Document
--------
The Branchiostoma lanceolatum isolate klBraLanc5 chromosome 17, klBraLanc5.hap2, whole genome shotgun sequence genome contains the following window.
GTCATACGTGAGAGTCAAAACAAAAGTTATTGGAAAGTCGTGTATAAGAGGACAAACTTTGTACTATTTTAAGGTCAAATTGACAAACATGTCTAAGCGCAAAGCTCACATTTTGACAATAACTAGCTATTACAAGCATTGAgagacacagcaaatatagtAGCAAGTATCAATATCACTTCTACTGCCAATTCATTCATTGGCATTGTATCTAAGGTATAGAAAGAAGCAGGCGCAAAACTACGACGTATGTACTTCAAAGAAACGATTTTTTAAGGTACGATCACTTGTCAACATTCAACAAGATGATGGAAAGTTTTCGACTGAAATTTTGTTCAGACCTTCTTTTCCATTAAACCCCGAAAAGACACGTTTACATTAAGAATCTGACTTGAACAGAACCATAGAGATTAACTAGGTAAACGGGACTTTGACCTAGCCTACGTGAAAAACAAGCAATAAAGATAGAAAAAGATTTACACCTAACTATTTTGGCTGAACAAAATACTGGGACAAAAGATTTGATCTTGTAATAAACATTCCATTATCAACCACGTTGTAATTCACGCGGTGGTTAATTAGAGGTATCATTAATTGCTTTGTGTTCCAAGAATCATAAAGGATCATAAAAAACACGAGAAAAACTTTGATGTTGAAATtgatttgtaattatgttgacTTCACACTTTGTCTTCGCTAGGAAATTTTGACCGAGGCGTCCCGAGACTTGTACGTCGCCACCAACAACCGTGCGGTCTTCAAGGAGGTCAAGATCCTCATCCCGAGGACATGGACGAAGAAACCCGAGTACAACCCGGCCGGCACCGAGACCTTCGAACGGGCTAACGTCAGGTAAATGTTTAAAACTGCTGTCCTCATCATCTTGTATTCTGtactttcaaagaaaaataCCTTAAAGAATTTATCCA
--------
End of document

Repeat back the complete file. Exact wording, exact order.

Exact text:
The Branchiostoma lanceolatum isolate klBraLanc5 chromosome 17, klBraLanc5.hap2, whole genome shotgun sequence genome contains the following window.
GTCATACGTGAGAGTCAAAACAAAAGTTATTGGAAAGTCGTGTATAAGAGGACAAACTTTGTACTATTTTAAGGTCAAATTGACAAACATGTCTAAGCGCAAAGCTCACATTTTGACAATAACTAGCTATTACAAGCATTGAgagacacagcaaatatagtAGCAAGTATCAATATCACTTCTACTGCCAATTCATTCATTGGCATTGTATCTAAGGTATAGAAAGAAGCAGGCGCAAAACTACGACGTATGTACTTCAAAGAAACGATTTTTTAAGGTACGATCACTTGTCAACATTCAACAAGATGATGGAAAGTTTTCGACTGAAATTTTGTTCAGACCTTCTTTTCCATTAAACCCCGAAAAGACACGTTTACATTAAGAATCTGACTTGAACAGAACCATAGAGATTAACTAGGTAAACGGGACTTTGACCTAGCCTACGTGAAAAACAAGCAATAAAGATAGAAAAAGATTTACACCTAACTATTTTGGCTGAACAAAATACTGGGACAAAAGATTTGATCTTGTAATAAACATTCCATTATCAACCACGTTGTAATTCACGCGGTGGTTAATTAGAGGTATCATTAATTGCTTTGTGTTCCAAGAATCATAAAGGATCATAAAAAACACGAGAAAAACTTTGATGTTGAAATtgatttgtaattatgttgacTTCACACTTTGTCTTCGCTAGGAAATTTTGACCGAGGCGTCCCGAGACTTGTACGTCGCCACCAACAACCGTGCGGTCTTCAAGGAGGTCAAGATCCTCATCCCGAGGACATGGACGAAGAAACCCGAGTACAACCCGGCCGGCACCGAGACCTTCGAACGGGCTAACGTCAGGTAAATGTTTAAAACTGCTGTCCTCATCATCTTGTATTCTGtactttcaaagaaaaataCCTTAAAGAATTTATCCA